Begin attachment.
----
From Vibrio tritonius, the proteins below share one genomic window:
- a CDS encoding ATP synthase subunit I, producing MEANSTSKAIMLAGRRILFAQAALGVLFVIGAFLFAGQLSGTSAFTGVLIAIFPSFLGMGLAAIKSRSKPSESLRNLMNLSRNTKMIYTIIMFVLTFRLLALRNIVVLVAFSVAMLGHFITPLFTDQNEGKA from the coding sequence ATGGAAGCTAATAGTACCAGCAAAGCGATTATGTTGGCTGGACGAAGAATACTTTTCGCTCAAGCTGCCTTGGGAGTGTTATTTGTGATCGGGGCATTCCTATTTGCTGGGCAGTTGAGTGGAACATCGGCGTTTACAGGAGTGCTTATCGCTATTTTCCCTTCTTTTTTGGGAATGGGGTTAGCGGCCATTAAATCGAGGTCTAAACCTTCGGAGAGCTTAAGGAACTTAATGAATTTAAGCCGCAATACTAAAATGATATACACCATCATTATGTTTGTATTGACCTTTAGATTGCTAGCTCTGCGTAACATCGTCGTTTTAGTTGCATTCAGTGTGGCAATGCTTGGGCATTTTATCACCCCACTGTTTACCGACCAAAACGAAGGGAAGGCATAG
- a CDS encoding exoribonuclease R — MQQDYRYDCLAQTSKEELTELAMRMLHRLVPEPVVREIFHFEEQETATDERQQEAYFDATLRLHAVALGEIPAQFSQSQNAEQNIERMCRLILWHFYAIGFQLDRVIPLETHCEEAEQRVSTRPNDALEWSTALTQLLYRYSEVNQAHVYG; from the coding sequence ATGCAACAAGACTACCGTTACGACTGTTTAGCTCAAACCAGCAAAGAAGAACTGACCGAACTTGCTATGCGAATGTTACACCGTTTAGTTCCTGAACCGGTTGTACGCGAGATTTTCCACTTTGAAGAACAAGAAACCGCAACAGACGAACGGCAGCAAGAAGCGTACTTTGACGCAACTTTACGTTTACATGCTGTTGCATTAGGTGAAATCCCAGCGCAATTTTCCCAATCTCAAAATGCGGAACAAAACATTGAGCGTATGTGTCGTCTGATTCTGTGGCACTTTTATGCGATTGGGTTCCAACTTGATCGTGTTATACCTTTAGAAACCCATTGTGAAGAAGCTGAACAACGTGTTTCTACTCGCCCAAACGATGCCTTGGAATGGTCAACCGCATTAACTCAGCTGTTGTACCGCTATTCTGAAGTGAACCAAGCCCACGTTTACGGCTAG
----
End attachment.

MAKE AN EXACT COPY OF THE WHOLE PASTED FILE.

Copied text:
From Vibrio tritonius, the proteins below share one genomic window:
- a CDS encoding ATP synthase subunit I, producing MEANSTSKAIMLAGRRILFAQAALGVLFVIGAFLFAGQLSGTSAFTGVLIAIFPSFLGMGLAAIKSRSKPSESLRNLMNLSRNTKMIYTIIMFVLTFRLLALRNIVVLVAFSVAMLGHFITPLFTDQNEGKA from the coding sequence ATGGAAGCTAATAGTACCAGCAAAGCGATTATGTTGGCTGGACGAAGAATACTTTTCGCTCAAGCTGCCTTGGGAGTGTTATTTGTGATCGGGGCATTCCTATTTGCTGGGCAGTTGAGTGGAACATCGGCGTTTACAGGAGTGCTTATCGCTATTTTCCCTTCTTTTTTGGGAATGGGGTTAGCGGCCATTAAATCGAGGTCTAAACCTTCGGAGAGCTTAAGGAACTTAATGAATTTAAGCCGCAATACTAAAATGATATACACCATCATTATGTTTGTATTGACCTTTAGATTGCTAGCTCTGCGTAACATCGTCGTTTTAGTTGCATTCAGTGTGGCAATGCTTGGGCATTTTATCACCCCACTGTTTACCGACCAAAACGAAGGGAAGGCATAG
- a CDS encoding exoribonuclease R — MQQDYRYDCLAQTSKEELTELAMRMLHRLVPEPVVREIFHFEEQETATDERQQEAYFDATLRLHAVALGEIPAQFSQSQNAEQNIERMCRLILWHFYAIGFQLDRVIPLETHCEEAEQRVSTRPNDALEWSTALTQLLYRYSEVNQAHVYG; from the coding sequence ATGCAACAAGACTACCGTTACGACTGTTTAGCTCAAACCAGCAAAGAAGAACTGACCGAACTTGCTATGCGAATGTTACACCGTTTAGTTCCTGAACCGGTTGTACGCGAGATTTTCCACTTTGAAGAACAAGAAACCGCAACAGACGAACGGCAGCAAGAAGCGTACTTTGACGCAACTTTACGTTTACATGCTGTTGCATTAGGTGAAATCCCAGCGCAATTTTCCCAATCTCAAAATGCGGAACAAAACATTGAGCGTATGTGTCGTCTGATTCTGTGGCACTTTTATGCGATTGGGTTCCAACTTGATCGTGTTATACCTTTAGAAACCCATTGTGAAGAAGCTGAACAACGTGTTTCTACTCGCCCAAACGATGCCTTGGAATGGTCAACCGCATTAACTCAGCTGTTGTACCGCTATTCTGAAGTGAACCAAGCCCACGTTTACGGCTAG